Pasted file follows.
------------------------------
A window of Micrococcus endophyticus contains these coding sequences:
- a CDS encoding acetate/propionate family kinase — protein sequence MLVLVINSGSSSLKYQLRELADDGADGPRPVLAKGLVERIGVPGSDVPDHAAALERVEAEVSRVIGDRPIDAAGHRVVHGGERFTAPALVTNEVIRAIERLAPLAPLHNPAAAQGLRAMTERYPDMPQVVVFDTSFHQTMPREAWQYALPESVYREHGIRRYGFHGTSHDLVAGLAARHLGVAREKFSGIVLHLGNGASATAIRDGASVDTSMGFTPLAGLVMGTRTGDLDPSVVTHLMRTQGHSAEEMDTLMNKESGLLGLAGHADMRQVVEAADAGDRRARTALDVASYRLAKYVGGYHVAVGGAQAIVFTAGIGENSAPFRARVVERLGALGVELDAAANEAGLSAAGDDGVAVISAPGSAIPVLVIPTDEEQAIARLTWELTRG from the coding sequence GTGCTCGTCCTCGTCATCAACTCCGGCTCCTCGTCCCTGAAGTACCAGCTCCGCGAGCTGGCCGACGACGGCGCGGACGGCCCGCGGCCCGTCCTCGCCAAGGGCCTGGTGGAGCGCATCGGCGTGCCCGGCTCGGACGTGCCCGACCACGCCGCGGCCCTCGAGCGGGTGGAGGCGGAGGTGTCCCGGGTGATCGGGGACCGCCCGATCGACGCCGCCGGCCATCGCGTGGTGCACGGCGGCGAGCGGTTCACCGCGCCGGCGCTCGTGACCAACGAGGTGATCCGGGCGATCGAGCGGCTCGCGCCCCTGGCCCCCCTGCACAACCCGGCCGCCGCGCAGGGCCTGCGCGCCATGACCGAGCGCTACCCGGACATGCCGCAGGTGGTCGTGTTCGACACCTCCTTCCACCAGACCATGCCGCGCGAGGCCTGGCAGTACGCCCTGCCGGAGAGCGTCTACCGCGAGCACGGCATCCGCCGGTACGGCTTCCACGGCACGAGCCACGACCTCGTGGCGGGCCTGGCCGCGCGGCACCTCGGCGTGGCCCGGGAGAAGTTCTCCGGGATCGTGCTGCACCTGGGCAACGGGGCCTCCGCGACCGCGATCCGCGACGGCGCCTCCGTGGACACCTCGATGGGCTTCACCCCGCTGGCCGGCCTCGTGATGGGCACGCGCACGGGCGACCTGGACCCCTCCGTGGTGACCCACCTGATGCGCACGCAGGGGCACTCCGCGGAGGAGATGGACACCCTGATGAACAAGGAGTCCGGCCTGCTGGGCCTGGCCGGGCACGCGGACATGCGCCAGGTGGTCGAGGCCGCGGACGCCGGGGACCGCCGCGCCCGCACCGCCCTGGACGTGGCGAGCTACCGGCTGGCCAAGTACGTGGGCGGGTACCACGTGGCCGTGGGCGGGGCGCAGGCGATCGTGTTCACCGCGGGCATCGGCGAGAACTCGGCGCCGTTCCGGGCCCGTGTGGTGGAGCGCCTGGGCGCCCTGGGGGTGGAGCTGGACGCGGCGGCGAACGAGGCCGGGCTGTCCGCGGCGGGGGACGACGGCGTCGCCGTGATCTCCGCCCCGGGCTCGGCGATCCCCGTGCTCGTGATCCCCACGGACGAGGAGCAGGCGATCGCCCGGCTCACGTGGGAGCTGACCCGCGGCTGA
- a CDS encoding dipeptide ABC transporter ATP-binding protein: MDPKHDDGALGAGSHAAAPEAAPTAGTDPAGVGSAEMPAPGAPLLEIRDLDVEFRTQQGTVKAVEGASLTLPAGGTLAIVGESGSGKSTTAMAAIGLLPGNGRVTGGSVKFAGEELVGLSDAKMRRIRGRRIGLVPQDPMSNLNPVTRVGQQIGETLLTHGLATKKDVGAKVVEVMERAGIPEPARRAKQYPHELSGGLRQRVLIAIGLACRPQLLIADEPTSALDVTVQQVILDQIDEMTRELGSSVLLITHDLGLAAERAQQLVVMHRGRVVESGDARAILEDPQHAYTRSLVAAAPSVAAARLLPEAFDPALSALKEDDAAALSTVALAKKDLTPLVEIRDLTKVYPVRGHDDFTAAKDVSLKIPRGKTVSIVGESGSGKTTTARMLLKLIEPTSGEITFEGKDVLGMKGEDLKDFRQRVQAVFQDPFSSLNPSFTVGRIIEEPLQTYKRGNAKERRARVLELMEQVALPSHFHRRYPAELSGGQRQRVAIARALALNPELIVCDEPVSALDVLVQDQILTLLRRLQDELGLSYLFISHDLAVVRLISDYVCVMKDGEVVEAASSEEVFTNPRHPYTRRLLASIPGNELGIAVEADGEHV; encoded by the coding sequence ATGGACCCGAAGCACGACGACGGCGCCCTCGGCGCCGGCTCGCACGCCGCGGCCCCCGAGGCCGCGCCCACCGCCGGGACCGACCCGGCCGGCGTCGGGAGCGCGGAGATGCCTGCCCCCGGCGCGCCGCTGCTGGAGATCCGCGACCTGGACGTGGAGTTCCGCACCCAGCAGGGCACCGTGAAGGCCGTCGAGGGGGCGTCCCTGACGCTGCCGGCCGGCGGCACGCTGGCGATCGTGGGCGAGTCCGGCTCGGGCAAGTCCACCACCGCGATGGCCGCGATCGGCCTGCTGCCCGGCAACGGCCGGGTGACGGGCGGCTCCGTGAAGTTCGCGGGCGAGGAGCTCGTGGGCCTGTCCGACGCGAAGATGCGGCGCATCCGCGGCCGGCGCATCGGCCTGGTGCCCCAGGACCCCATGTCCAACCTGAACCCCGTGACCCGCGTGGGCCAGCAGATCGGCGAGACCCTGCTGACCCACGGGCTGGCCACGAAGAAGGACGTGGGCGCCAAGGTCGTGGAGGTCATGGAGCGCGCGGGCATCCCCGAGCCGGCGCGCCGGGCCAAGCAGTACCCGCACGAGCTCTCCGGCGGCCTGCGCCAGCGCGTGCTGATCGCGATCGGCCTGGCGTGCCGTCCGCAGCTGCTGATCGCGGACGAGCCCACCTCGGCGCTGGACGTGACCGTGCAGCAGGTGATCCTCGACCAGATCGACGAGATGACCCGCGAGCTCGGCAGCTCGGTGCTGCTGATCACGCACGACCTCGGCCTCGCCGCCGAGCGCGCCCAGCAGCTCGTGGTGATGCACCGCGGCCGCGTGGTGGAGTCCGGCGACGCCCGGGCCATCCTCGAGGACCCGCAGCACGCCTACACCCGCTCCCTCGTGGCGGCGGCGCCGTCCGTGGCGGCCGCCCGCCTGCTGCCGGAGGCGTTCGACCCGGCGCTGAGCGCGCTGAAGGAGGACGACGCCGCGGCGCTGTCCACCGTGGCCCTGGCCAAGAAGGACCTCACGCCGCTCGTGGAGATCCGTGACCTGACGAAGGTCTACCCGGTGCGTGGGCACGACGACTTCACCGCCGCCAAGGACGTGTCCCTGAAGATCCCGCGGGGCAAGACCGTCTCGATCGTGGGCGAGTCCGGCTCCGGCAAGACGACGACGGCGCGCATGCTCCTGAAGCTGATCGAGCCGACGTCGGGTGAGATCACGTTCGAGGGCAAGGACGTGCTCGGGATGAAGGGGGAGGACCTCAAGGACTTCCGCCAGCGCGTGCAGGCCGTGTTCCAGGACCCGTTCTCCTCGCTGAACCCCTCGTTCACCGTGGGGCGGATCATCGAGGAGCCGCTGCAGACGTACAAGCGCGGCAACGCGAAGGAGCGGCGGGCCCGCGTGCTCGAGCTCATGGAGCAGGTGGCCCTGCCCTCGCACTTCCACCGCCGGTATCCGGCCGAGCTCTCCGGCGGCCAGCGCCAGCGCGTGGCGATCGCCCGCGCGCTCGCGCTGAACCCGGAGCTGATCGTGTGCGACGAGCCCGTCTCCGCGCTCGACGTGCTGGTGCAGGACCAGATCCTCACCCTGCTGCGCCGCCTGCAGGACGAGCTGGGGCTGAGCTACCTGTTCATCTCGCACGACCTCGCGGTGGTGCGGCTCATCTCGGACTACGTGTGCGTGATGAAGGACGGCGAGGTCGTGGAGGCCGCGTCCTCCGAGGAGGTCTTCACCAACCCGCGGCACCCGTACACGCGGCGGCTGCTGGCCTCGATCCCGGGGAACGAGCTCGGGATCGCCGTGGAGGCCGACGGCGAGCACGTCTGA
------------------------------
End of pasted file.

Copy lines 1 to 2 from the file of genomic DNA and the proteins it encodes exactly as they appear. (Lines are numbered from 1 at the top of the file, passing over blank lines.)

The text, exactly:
A window of Micrococcus endophyticus contains these coding sequences:
- a CDS encoding acetate/propionate family kinase — protein sequence MLVLVINSGSSSLKYQLRELADDGADGPRPVLAKGLVERIGVPGSDVPDHAAALERVEAEVSRVIGDRPIDAAGHRVVHGGERFTAPALVTNEVIRAIERLAPLAPLHNPAAAQGLRAMTERYPDMPQVVVFDTSFHQTMPREAWQYALPESVYREHGIRRYGFHGTSHDLVAGLAARHLGVAREKFSGIVLHLGNGASATAIRDGASVDTSMGFTPLAGLVMGTRTGDLDPSVVTHLMRTQGHSAEEMDTLMNKESGLLGLAGHADMRQVVEAADAGDRRARTALDVASYRLAKYVGGYHVAVGGAQAIVFTAGIGENSAPFRARVVERLGALGVELDAAANEAGLSAAGDDGVAVISAPGSAIPVLVIPTDEEQAIARLTWELTRG from the coding sequence GTGCTCGTCCTCGTCATCAACTCCGGCTCCTCGTCCCTGAAGTACCAGCTCCGCGAGCTGGCCGACGACGGCGCGGACGGCCCGCGGCCCGTCCTCGCCAAGGGCCTGGTGGAGCGCATCGGCGTGCCCGGCTCGGACGTGCCCGACCACGCCGCGGCCCTCGAGCGGGTGGAGGCGGAGGTGTCCCGGGTGATCGGGGACCGCCCGATCGACGCCGCCGGCCATCGCGTGGTGCACGGCGGCGAGCGGTTCACCGCGCCGGCGCTCGTGACCAACGAGGTGATCCGGGCGATCGAGCGGCTCGCGCCCCTGGCCCCCCTGCACAACCCGGCCGCCGCGCAGGGCCTGCGCGCCATGACCGAGCGCTACCCGGACATGCCGCAGGTGGTCGTGTTCGACACCTCCTTCCACCAGACCATGCCGCGCGAGGCCTGGCAGTACGCCCTGCCGGAGAGCGTCTACCGCGAGCACGGCATCCGCCGGTACGGCTTCCACGGCACGAGCCACGACCTCGTGGCGGGCCTGGCCGCGCGGCACCTCGGCGTGGCCCGGGAGAAGTTCTCCGGGATCGTGCTGCACCTGGGCAACGGGGCCTCCGCGACCGCGATCCGCGACGGCGCCTCCGTGGACACCTCGATGGGCTTCACCCCGCTGGCCGGCCTCGTGATGGGCACGCGCACGGGCGACCTGGACCCCTCCGTGGTGACCCACCTGATGCGCACGCAGGGGCACTCCGCGGAGGAGATGGACACCCTGATGAACAAGGAGTCCGGCCTGCTGGGCCTGGCCGGGCACGCGGACATGCGCCAGGTGGTCGAGGCCGCGGACGCCGGGGACCGCCGCGCCCGCACCGCCCTGGACGTGGCGAGCTACCGGCTGGCCAAGTACGTGGGCGGGTACCACGTGGCCGTGGGCGGGGCGCAGGCGATCGTGTTCACCGCGGGCATCGGCGAGAACTCGGCGCCGTTCCGGGCCCGTGTGGTGGAGCGCCTGGGCGCCCTGGGGGTGGAGCTGGACGCGGCGGCGAACGAGGCCGGGCTGTCCGCGGCGGGGGACGACGGCGTCGCCGTGATCTCCGCCCCGGGCTCGGCGATCCCCGTGCTCGTGATCCCCACGGACGAGGAGCAGGCGATCGCCCGGCTCACGTGGGAGCTGACCCGCGGCTGA